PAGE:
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Initiation to healthcare in Papua New Guinea.

Day 4 notes from the field.

I woke up today to a frenzy of activity — everyone was packing their lunches and preparing for the first big day out. Jacqui and Mat were already packed & ready — making sure to be on the first boat out, to capture the rest of the team coming into the villages.

I quickly grabbed couple of sandwiches, put on my life-jacket and off we went on the zodiac — which Hannah from YWAM described wonderfully as “the best way to get to a day’s work.”

“The best way to get to a day’s work”. Photo by Mathew Lynn.

A quick climb up the rickety (yet now some-what more trustworthy) wooden steps on the banks of the Pie river, and a 5-minute trudge later, through the familiar, sticky mud, we stepped up onto a wooden longhouse.

Built during the dying days of Australian colonial rule as a medical centre, the longhouse is slowly falling to pieces. Stepping into the 3-feet long holes on the wooden flooring was in YWAM lingo “falling into the train tracks.” You’ll just never know what hit you until suddenly one of your legs is dangling through the floor! It was a great way to wake up without a coffee.

As I started assisting the Primary Health Care (PHC) team, I began to find my footing. The PHC team’s role is to provide basic medical checkups for adults and children, immunisations for kids and referrals to the nearby Kapuna Hospital (3 hours one-way by paddle) for any serious cases.

The immunisations team takes their place at Baimuru medical clinic.

The word had got out in the weeks prior to our arrival about the medical ship. We were slightly surprised with the initial turnout but we found out that’s just how it always starts. Within an hour there were 3 long lines of women with children waiting outside the doorways. The whole setup worked efficiently like a well-oiled machine.

Medical student Erin Fergus checks a local child held tenderly by his grandmother. Photo by Mathew Lynn.

For a young mother entering the clinic, the first stop after a short time queuing is checking the vital signs (weight, age and immunisation status) of her child. Here the mothers can also choose to get themselves checked-up for any illnesses and discuss family planning. Immunisation clinic is the next stop and this is where she gets her kid’s Tetanus, Hep B, Polio, Diphtheria and Measles shots up to date. The final stop is a quick check-up with a doctor to ensure the mum is feeling healthy.

One of the first things that struck me was patience of the humanity all around me.

Patience of determined parents paddling for 6 hours to get to the clinic. Patience of the eager mums waiting in the queue. Patience of first-time volunteers on the registration table as they went through the entire day registering mums and children without sitting down. Patience of the ever-cheerful nurses as they ran out of vaccines multiple times, due to the sheer influx of mums and kids. Patience, as they waited for zodiacs to bring in fresh supplies.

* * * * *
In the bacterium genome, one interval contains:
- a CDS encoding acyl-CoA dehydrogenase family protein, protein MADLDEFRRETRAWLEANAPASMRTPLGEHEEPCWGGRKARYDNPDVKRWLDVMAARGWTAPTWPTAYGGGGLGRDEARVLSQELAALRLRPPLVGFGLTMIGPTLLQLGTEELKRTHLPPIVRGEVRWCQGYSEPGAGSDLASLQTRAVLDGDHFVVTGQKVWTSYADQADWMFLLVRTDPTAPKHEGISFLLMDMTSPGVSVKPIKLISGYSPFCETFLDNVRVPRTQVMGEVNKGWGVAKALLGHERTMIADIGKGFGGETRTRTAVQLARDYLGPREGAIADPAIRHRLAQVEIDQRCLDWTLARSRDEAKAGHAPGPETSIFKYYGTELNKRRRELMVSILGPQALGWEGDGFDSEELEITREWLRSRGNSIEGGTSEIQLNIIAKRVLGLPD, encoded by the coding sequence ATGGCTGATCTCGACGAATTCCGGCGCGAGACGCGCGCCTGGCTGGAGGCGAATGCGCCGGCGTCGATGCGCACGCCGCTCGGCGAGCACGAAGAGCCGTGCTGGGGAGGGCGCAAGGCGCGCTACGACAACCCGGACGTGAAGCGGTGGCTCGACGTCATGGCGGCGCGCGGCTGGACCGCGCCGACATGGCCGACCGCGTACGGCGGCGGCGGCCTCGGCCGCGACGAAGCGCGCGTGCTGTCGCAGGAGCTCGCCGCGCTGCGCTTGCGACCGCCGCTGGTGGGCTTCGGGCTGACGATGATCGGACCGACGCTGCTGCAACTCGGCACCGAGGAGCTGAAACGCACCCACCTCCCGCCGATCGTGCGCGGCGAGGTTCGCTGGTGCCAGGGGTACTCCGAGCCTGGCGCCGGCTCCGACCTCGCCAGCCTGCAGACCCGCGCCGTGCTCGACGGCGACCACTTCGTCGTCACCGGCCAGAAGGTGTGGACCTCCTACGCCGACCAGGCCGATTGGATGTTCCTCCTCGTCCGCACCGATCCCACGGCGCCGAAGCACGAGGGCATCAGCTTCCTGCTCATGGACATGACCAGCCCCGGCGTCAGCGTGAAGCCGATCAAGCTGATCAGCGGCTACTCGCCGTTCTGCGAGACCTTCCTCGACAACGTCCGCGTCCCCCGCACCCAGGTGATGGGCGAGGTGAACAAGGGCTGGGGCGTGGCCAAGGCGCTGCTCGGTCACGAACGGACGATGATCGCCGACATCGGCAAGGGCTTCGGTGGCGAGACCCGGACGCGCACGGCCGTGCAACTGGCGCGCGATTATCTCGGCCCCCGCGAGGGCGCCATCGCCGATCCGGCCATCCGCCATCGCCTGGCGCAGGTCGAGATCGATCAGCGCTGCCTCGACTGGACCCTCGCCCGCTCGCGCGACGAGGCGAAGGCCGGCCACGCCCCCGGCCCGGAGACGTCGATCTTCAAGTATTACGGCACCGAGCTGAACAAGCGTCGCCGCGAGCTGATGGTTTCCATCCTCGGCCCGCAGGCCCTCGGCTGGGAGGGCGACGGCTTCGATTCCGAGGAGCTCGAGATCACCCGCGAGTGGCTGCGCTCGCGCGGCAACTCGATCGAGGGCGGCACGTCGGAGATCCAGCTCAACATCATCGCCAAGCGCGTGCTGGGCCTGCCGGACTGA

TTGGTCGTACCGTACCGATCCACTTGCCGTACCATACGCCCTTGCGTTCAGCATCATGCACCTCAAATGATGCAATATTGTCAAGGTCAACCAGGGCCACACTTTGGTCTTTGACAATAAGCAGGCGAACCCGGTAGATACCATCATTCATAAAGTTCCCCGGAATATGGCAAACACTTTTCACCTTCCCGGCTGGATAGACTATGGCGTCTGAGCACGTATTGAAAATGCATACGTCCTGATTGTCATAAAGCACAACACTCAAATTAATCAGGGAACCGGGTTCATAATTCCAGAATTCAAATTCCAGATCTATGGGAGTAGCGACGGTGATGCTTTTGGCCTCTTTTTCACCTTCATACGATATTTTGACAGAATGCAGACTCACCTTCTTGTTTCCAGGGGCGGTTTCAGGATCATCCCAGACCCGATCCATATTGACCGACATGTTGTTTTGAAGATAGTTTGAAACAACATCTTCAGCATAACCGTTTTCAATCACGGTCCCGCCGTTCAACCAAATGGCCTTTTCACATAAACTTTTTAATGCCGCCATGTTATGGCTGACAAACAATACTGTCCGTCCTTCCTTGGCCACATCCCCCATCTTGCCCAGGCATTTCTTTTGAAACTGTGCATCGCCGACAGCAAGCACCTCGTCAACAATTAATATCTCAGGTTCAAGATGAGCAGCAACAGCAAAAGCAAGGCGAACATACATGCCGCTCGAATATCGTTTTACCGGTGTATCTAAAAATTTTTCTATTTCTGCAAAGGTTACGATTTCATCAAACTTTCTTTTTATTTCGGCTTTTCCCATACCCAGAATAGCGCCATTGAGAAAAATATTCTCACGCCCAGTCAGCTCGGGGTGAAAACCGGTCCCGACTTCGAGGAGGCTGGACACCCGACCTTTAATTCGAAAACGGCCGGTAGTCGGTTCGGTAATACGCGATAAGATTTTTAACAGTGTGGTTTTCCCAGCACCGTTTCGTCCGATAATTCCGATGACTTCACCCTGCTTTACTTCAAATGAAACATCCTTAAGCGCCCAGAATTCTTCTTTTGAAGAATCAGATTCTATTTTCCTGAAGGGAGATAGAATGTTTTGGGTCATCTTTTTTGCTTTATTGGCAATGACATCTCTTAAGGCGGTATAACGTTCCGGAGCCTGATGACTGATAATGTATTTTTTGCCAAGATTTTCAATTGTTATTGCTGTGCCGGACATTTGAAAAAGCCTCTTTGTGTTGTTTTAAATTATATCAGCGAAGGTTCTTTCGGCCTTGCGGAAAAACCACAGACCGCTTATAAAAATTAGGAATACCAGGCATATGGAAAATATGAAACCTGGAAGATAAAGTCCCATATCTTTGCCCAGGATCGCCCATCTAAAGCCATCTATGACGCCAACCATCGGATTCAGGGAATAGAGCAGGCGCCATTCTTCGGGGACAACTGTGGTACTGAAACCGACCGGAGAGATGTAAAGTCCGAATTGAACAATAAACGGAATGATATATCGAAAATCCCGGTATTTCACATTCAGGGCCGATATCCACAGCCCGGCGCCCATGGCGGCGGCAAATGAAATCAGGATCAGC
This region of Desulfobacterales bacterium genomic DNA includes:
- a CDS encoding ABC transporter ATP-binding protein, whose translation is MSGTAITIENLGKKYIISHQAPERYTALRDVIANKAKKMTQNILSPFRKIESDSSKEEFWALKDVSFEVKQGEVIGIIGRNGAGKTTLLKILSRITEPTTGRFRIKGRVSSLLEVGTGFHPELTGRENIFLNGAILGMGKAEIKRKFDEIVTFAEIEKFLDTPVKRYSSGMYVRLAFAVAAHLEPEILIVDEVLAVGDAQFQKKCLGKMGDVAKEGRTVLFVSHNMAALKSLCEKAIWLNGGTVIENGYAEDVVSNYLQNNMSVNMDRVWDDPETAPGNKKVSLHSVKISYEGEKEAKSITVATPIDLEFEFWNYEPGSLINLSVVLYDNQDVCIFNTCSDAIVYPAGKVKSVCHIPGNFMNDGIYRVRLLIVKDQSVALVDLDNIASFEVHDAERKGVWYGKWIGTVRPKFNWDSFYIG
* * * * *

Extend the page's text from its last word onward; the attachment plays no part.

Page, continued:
“As a city kid I’ve never experienced anything so rural and remote. My help here is appreciated and needed. Its just my first day and I already feel like I want to come back again in two weeks.” — Andrew Rosenfield, first-time YWAM volunteer and my team-mate at the registration table.

The second was YWAM’s cooperation and engagement with the locals. A big part of YWAM’s strategy is to empower the local medical healthcare workers — teach them about the right medications, show them how to administer vaccinations and train them on new learnings in medical care.

Sister Maria in her medical clinic in Baimuru. YWAM’s strategy is to empower local health workers like her. Photo by Mathew Lynn.

Together with the PHC, two other teams were at work in parallel. The local community offered the Community Engagement (CE) team the market we visited yesterday to be turned into a makeshift education centre. The team did visual flip-chart presentations on everything ranging from understanding signs of malaria and tuberculosis, basic oral health education and family planning.

While back on the ship the Dental team carried out tooth extractions on 39 people in the ship’s purpose-built clinic. The locals would paddle themselves on their dugout canoes, dock it right next to ship’s hatch and within an hour would be back on land happy, with a toothless smile.

Its an initiation to what’s in store for us the next two weeks — intensity, fun, gratitude and a great sense of team-work and fulfillment to end the day.


Story by Ashwin Subramaniam — Co-Founder and Project Director, Gone Adventurin’

Photo Credit — Mathew Lynn

Ashwin Subramaniam
admin@goneadventurin.com

Firmly believe that companies can unlock great business opportunities in tackling social and environmental challenges in their communities. Check out our story at www.goneadventurin.com or if you'd like to get in touch for a coffee or chat, email me at ashwin@goneadventurin.com. We'd love to hear your story.

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